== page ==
On the top of the camera, moving our way around, we do have a movie record button that can be pressed at any time. Now, you do have to hold it down for about a full second to activate it, they don't want you to accidentally shoot movies when you're not intending to and so, that is something you do have to hold down for that one full second. And, if you want to get in and control the particulars about how the movie is set up you can go into shooting menu number four, into the movie set up mode and there's gonna be a number of controls about what type of movie you are recording in there and we'll talk more about that as we go through the menu system. Now, this movie record button, is also a dual purpose button. If you don't like to shoot movies, you don't care about shooting movies with your camera, you would rather utilize that button for something else, you could reprogram it because it is the function one button and a function button is a button that you get to program. And so there's...
a whole bunch of different things that you get to program it to do so it's a shortcut to getting into as many other features of the camera and that can be taken care of in set up menu number two. There's a whole functions setting in here where you can program a variety of buttons on the camera and this is just the first of many to choose from. Alright, over on the left hand side of the camera we have our Drive Dial and this, we talk about drive, that's kinda the motor drive in the camera moving film through it. But, in this case it means a lot more. So let's talk in depth about the Drive Dial. So the standard setting is S which stands for single. And this is where you press down on the shutter release and the camera will take a single photograph, which is usually fine for most of our photography. And if you want to take another photo you're gonna have to come off of the shutter release at least halfway, press back down and then you'll be able to take another photo at that time. And so it's just one photo with each full press of the dial. Next up is the Continuous Low and the Continuous High setting and this is where the camera, when pressing all the way down on the shutter release, will take a continuous series of photos. And the low setting is gonna be for roughly three frames per second and the high setting is gonna be for roughly around eight frames per second. Next up is the Bracketing One and Bracketing Two options. So, bracketing is where you take a series of photos that are slightly different cause you're not sure which one's gonna be the best one and there's a variety of ways that you can do bracketing and they have two here that you can program in so that if you want to have your two favorite, you have kinda two options you can go to very quickly. Far and away the most popular type of bracketing is what's known as exposure bracketing, where you are shooting a picture that's a little lighter or a little bit darker than the camera is recommending or that you were trying at first. And so this camera has a number of different ways of bracketing up to one stop below and one stop above the recommended setting. Now there are other ways of doing bracketing, For instance you could bracket the ISO that you were shooting at or the type of film simulation or the white balance. But as I say, far and away the most popular type of bracketing is exposure bracketing. And you can go into shooting menu number five into the bracketing advance setting and you can program which settings you have for bracket one and bracket two. For instance, you could have exposure bracketing programmed into bracket one and you could actually go in and fine tune whether it's third stops, two thirds or full stop brackets that you're doing. And then for bracket two, you could choose something like film simulation where it would shoot three photos with different film simulations and I'm gonna talk more about film simulations coming up here very soon. And this are ones that would be used in the automated type modes like Program, Shutter Priority and Aperture Priority for the most part. So those are the Bracket modes. Spinning up to the other set of the dial is the Advanced Filter One and Two. So just like the bracket ones where we could have two favorite settings, you can choose favorite filters, ways of tweaking the colors and contrasts of your image different than normal, and so these are a little bit like Instagram filters if you're familiar with that. Let's take a look at some examples. So here's our standard photograph on the left and then we have a Toy Camera which kind of plays a little bit with the funky colors and adds a dark vignette to those corners, a Miniature one which blurs out the top and bottom to make it look like a scale model. We have ones with more saturated color or design for a little bit lighter or darker subjects. Playing with the contrast on dramatic tone, we're defocusing the image with Soft Focus, Partial Color doesn't look too good here with red but there are different colors that you can choose. You can see that green grass and the green trees are a little bit more prominent, everything else goes black and white in the Partial Color-Green. You really notice the blue one though. Everything's black and white except for the blue sky. And so those will have various effects depending on the colors that you're shooting. And so there's a lot of, kind of fun, quirky things that you can put in here and you can have your favorite put into one and your second favorite memorized into Advanced Filter Two. And once again, we're gonna look in the menu system as to where we actually enter this information. Next up, we have Multiple Exposures. This camera allows you to shoot multiple exposures on one frame and you can go ahead shoot a photograph, it really helps if you have a lot of dark area because that's where the subject can be moved to and then you can combine those images into one multiple exposure image and so they'll be some notes on the back of your camera as to shooting the photo and then do you like the photo you take? Then you can go to the next one to shoot the next one or you could delete the first one and reshoot it to see in case you didn't quite get it right. Finally is our Panorama mode. And so panorama is a pretty cool mode on this when you have a really wide stretch in front of you and you want to show as much as possible. This is much, much wider than the widest lens available for these cameras. And so if you are in an area where you really like everything you see, 180 degrees from side to side, the camera will shoot multiple photos in order to get this. Now there are four different types of set ups that you can have for panorama mode. There is a medium and a large panorama. You can have the camera pan either horizontally or vertically, and as you can see in these examples the left side is pretty much the same in all of them. And if you look at the mediums, if you turn the camera vertically, it stretches a little bit more up and down and so you get a little bit bigger image than horizontally and if you look at the large one you'll notice that the height of that lowest image is a little bit taller because you have the camera in the vertical position. And so if you do want to do the panoramas, in my mind it doesn't make any sense to pan with the camera in a horizontal position because you're going to be able to get more information by doing it vertically. You can also pan vertically as well if you want. Typically it doesn't work very well with moving subjects but with a waterfall you don't really notice the movement quite as much as you would with a person moving for instance. And so on your camera you're gonna have all these different controls and this is a good time for us to do a little live demo and I'll show you how, how it's done. And so what I'm gonna do is, one of the other things to note is that the camera will take care of the exposure in this case. You're not really in a manual exposure that you have to worry about, the camera's gonna figure that out for you. And so, as far as the angle of view I can choose either medium or large and the large is really big, it's 180 degrees and so there's a lot of panning. I usually leave it in the medium. And as far as direction goes, I don't want this cause I don't want to pan the camera horizontally. And I don't want to go horizontally to the left. And I prefer to hold the camera like this and so I'm gonna need to disengage the camera here and we'll wanna get off the camera, do maybe a wide shot here in the room and so, there is an arrow on the back of the camera and I'll show you quickly if you can see it, right here that I'm gonna be panning this direction. And well, maybe I can do it like this for you guys and so I'm gonna start over here. Kenna, you're probably in the shot. (camera clicking) And so it's shooting multiple shots and you can see down at the bottom the little scale. We have to keep on panning. (clicking) And there's our screen. And my wrist is getting really tight here. (laughs) Alright. And let's see if that works, let's play it back. Let me get the camera locked in here. Alright, and so one of the cool things about a panorama is that if you press down, there's a little down arrow there, you can play this image and so here it is, automatically scanning and it does look pretty cool when you are doing a really, really wide one. But because we're shooting multiple images and if you look at that screen, I'm gonna see if I can, let's see, let me go in a little bit. Let me show you the downside to this panorama. If you'll notice the screen here, and, screen's a little broken here. It's not exactly the way it looks because it's shooting in multiple photos and I was not real careful about my spinning of the camera there, objects that move or even are stationary might get a little mixed up and so this is probably a panorama, if it was important to me, I would want to redo it again. But just press down and you get to play through it like that which I think is kind of a neat little scanning thing. So, as I said you don't need to worry about exposure, the camera's gonna jump in and automatically take care of shutter speeds, apertures and ISO on that as well. Alright, so that is the panorama feature. And that is your Drive Dial. So, as I say, most of the time I'm leaving the camera in the single frame mode 'cause I just want to get one good shot at a time. Alright, what else do we have on the top of the camera? Well, we have a flash and there's a little flash lever kind of buried underneath the drive dial and that will pop up the very well disguised flash in there. We also have a Hot Shoe on the camera in case we want to add more flashes onto the camera because the built in flash is good for about 10 feet maybe three meters or so, not that much further than that. So it's very good for helping add a little bit of fill light to subjects that are pretty close in front of you. Let's talk about some of the other flashes that you can put on the camera. Right now, I have to admit that Fuji does not have a good collection of flashes that I would recommend for this camera. The smaller X20 and EF-20 are not too much more powerful than the built in flash here. The EF-42 is quite a bit more powerful, it was not really designed for this camera but it will work and it will work totally fine there. What I would kinda look for is a new one that's not out as of the recording of this class, is the EF-X500, it's been announced it should be available in the coming months at least for where I sit right now and this is gonna probably be the choice to get when it comes out. And so, I don't know the price on that one but it's probably likely to be in the $ price range but if you needed a lot of more power or faster recycling time, that would be the one that I would most want to look at. The EF-42 would be the second most interesting one to look at and you might be getting some good deals on that one because they might be discontinuing that one. So, adding a little bit of flash can be very, very helpful, the built in flash and the add on flashes work with the system called TTL Flash, it's an automated, through the lens metering system, which does get you pretty accurate metering system, however with people photography pretty much all photographers have found that these automated systems put out a little too much flash for skin tones. And so it's highly recommended, if you can, is to do some flash compensation and power the flash down a little bit by a stop or two stops as we see here. And it just takes the harshness of the flash off and you can do it with this camera by jumping into shooting menu number four into the Flash Set-Up and adjusting the flash composition. Once again, we'll be doing that in menu section later on. Depending on how dark or light of clothing your subject is wearing and what the background is like, adding in that minus setting on the flash can really be a huge help in many situations. And so in this particular example I think TTL- has much better skin tones than any of the other settings and so that's something that you'll want to play with if you wanna use flash on a regular basis. Especially for people photography. Over on the left side there's a little symbol that looks a little like the planet Saturn and this is the focal plane, this is where the sensor is in the camera. It's highly unlikely, but if you ever need it to measure the exact distance between your subject and the focal plane, say perhaps for scientific macro photography, that's where it is in the camera and all cameras have that listed on it somewhere. So I think that pretty well covers us on the top deck of the camera.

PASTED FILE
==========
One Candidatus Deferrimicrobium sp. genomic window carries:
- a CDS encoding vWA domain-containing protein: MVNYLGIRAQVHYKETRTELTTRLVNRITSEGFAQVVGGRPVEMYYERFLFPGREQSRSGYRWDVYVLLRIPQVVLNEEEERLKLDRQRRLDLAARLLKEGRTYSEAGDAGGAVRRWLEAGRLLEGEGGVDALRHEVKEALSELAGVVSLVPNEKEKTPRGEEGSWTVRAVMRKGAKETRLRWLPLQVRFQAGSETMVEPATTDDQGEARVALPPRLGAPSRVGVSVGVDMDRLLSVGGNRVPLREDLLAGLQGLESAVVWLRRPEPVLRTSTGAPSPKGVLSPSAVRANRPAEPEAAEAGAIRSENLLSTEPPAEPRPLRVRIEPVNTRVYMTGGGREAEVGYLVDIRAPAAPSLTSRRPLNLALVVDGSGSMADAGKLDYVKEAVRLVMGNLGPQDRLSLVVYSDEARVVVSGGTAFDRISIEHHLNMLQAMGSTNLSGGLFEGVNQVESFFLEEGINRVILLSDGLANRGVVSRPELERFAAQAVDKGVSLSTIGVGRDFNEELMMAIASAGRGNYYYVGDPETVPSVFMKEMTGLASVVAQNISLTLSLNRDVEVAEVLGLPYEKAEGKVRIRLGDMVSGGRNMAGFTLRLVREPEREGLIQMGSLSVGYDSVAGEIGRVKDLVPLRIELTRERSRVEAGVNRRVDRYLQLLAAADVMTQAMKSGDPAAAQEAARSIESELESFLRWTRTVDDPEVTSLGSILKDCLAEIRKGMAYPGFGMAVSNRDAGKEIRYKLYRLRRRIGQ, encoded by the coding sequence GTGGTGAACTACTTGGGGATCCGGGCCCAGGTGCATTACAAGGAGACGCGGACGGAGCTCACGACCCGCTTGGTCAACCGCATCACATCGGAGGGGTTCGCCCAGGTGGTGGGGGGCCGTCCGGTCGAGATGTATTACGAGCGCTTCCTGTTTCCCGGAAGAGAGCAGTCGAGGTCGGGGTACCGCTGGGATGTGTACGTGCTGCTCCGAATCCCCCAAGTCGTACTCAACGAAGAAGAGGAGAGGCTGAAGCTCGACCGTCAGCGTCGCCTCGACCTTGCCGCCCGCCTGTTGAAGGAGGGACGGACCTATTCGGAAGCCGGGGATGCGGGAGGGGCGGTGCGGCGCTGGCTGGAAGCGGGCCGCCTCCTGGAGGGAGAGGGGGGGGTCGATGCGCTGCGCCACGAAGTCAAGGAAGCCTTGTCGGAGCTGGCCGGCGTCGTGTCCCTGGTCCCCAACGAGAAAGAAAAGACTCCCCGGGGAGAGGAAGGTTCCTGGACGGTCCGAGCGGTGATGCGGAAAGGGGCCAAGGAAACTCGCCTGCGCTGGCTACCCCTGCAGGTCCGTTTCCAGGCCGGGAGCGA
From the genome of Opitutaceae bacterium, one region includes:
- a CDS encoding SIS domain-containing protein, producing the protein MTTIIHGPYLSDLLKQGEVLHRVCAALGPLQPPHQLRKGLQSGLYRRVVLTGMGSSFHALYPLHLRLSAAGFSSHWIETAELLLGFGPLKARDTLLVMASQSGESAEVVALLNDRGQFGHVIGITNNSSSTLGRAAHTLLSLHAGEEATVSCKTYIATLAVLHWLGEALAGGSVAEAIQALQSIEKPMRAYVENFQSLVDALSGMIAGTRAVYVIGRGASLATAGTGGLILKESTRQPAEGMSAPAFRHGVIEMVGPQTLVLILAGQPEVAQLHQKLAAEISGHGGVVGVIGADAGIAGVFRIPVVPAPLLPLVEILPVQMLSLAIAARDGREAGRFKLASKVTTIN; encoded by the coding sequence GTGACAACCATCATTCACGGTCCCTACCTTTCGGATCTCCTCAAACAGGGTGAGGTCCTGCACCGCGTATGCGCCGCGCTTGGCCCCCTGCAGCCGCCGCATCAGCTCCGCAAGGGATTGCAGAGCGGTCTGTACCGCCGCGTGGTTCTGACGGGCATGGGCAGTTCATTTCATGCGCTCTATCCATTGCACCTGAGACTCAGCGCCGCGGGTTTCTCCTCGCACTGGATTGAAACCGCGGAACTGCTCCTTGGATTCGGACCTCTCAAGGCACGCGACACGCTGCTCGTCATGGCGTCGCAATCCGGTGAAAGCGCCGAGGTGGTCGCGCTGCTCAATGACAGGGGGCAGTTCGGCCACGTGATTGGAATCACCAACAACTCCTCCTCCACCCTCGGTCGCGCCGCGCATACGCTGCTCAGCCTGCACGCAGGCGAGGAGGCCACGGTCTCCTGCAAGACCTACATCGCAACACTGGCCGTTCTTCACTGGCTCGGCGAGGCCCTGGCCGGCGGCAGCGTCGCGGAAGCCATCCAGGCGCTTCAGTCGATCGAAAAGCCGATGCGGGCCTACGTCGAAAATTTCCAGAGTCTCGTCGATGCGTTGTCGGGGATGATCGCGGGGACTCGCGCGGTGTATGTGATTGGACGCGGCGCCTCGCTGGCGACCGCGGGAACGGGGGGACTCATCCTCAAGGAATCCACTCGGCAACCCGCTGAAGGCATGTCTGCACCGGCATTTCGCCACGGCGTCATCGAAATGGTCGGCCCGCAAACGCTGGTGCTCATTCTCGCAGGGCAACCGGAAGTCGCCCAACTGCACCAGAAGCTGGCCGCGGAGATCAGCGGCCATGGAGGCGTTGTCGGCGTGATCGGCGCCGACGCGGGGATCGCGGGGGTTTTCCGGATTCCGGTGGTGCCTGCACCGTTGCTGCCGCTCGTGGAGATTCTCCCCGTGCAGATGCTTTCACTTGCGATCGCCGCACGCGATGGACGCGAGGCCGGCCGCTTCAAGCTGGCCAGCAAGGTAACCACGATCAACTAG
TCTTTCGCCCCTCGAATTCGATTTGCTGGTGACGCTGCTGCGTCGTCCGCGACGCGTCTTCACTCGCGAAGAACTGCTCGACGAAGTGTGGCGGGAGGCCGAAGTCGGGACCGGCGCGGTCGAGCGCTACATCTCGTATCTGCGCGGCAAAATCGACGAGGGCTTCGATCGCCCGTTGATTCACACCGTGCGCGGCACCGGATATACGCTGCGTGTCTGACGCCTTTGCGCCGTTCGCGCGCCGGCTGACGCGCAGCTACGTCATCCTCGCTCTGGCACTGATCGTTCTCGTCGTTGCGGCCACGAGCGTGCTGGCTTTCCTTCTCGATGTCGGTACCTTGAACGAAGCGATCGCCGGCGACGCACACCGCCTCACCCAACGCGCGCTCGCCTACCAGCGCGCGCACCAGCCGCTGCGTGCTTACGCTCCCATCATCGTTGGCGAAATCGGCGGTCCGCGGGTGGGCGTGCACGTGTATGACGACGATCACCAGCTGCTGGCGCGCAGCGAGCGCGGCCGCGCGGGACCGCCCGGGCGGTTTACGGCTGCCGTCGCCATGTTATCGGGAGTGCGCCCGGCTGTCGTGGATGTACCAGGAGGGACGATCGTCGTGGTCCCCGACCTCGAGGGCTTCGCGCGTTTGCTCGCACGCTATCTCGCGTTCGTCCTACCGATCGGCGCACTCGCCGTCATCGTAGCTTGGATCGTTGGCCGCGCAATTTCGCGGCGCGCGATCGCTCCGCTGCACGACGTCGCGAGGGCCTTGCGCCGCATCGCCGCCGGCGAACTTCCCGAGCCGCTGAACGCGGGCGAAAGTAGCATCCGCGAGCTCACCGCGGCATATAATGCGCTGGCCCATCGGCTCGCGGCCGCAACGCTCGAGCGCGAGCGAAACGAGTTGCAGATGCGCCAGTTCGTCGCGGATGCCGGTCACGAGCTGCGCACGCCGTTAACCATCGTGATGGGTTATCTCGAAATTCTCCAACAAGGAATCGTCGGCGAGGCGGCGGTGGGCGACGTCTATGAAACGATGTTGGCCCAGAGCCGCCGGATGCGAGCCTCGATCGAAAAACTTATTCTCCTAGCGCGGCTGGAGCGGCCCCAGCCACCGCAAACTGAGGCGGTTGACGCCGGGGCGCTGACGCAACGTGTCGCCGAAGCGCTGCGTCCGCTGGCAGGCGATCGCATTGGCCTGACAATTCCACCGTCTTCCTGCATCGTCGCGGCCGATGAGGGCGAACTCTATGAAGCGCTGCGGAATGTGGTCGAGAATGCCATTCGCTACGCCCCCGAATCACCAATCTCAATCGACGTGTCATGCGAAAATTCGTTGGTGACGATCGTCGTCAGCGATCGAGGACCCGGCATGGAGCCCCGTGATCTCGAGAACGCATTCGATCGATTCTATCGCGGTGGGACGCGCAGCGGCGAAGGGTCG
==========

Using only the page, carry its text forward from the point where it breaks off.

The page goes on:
John Greengo is an award-winning photographer specializing in outdoor and travel photography. Shooting for over 3 decades, John has developed an unrivaled understanding of the industry, tools, techniques and art of photography. When he's not traveling for a new shoot,
I purchased my Fujifilm X-T10 over a year ago and recently realized that I wasn't using it to its fullest extent. John's Greengo's video on its use opened me to a wider use. The information is clear, well organized, sequential, and helpful. I don't have the time to read a small print booklet and found the visual presentation useful because I could go through the steps on my Fuji. I'm still a little unclear on the seven custom setting and think Fuji should explain what each does. Thanks, John, for your work and encouragement.
John Greengo's approach to teaching is the best. Each visual, each explanation and each example he demonstrated touched every sensory way of learning. The PDF print outs are a great bonus. Thank you for doing this video.
I'm thinking about purchasing an XT-20, this course was very helpful to understand the camera beforehand.
note: the opening slide in John's (excellent) presentation, shows an XT-1 not an XT-10... but I'm buying an XT-20, I think I got that right.
- perhaps just an Easter Egg hahaha